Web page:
Over the next couple of weeks, EJIL:Talk! will host a discussion of a recent book edited by Jeffrey Dunoff and Joel Trachman – Ruling the World? Constitutionalism, International Law and Global Governance (Cambridge, 2009). This is a major work by leading scholars which examines constitutionalism and constitutional discourse in a range of areas of international law. According to the book’s publishers (Cambridge University Press):
Ruling the World?: Constitutionalism, International Law, and Global Governance provides an interdisciplinary analysis of the major developments and central questions in debates over international constitutionalism at the UN, EU, WTO, and other sites of global governance. The essays in this volume explore controversial empirical and structural questions, doctrinal and normative issues, and questions of institutional design and positive political theory. Ruling the World? grows out of a three-year research project that brought twelve leading scholars together to create a comprehensive and integrated framework for understanding global constitutionalization. Ruling the World? is the first volume to explore in a cross-cutting way constitutional discourse across international regimes, constitutional pluralism, and relations among transnational and domestic constitutions. The volume examines the core assumptions, basic analytic tools, and key challenges in contemporary debates over international constitutionalization.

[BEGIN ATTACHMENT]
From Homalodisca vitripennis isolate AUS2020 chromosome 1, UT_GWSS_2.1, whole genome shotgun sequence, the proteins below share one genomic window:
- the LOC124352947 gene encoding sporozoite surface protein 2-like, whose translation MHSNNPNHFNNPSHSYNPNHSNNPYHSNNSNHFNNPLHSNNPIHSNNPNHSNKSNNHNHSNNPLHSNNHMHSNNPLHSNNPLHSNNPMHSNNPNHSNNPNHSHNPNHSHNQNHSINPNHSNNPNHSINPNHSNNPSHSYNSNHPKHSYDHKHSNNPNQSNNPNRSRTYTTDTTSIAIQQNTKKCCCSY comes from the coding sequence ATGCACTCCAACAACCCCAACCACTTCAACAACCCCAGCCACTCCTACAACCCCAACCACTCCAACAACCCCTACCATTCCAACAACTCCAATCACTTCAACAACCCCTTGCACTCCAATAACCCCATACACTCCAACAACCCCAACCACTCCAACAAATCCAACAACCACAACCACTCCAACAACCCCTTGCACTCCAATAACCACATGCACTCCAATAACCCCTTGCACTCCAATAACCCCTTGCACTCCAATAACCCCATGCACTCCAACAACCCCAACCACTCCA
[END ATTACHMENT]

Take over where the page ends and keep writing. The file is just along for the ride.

Contributors to the EJIL:Talk! discussion will include Jeff Dunoff (Temple University), Joel Trachtman (Fletcher School of Law & Diplomacy), Andreas Paulus (Gottingen), Mattias Kumm (New York University/Harvard) and Neil Walker (Edinburgh Law School), all of whom are contributors to the book. Commentators on the book will include: Robert Howse (New York University), Gráinne de Búrca (Fordham/NYU), Nico Krisch (Hertie School of Governance, Berlin) and David Schneiderman (University of Toronto).
As always readers, are encouraged to join the discussion using the comments feature on the blog. For those who don’t yet have the book, you can find excerpts at the CUP site (see here) and on SSRN (see here).
The table of contents of the book is as follows:
Part I. What Is Constitutionalism Beyond the State?:
1. A functional approach to global constitutionalism Jeffrey L. Dunoff and Joel P. Trachtman; 2. The mystery of global governance David Kennedy; 3. The international legal system as a constitution Andreas Paulus;
Part II. The Constitutional Dimensions of Specific International Regimes: 4. The UN charter – a global constitution? Michael Doyle; 5. Rediscovering a forgotten constitution: notes on the place of the UN charter in the international legal order Bardo Fassbender; 6. Reframing EU constitutionalism Neil Walker; 7. The politics of international constitutions: the curious case of the WTO Jeffrey L. Dunoff; 8. Constitutional economics of the WTO Joel P. Trachtman;
Part III. Cross Cutting Issues: 9. Human rights and international constitutionalism Stephen Gardbaum; 10. The cosmopolitan turn in constitutionalism: on the relationship between national constitutional law and constitutionalism beyond the state Mattias Kumm; 11. Constitutional heterarchy: the centrality of conflict in the United States and Europe Daniel Halberstam; 12. Courts and pluralism: essay on a theory of judicial adjudication in the context of legal and constitutional pluralism Miguel Poiares Maduro; 13. Whose constitution(s)? International law, constitutionalism and democracy Samantha Besson.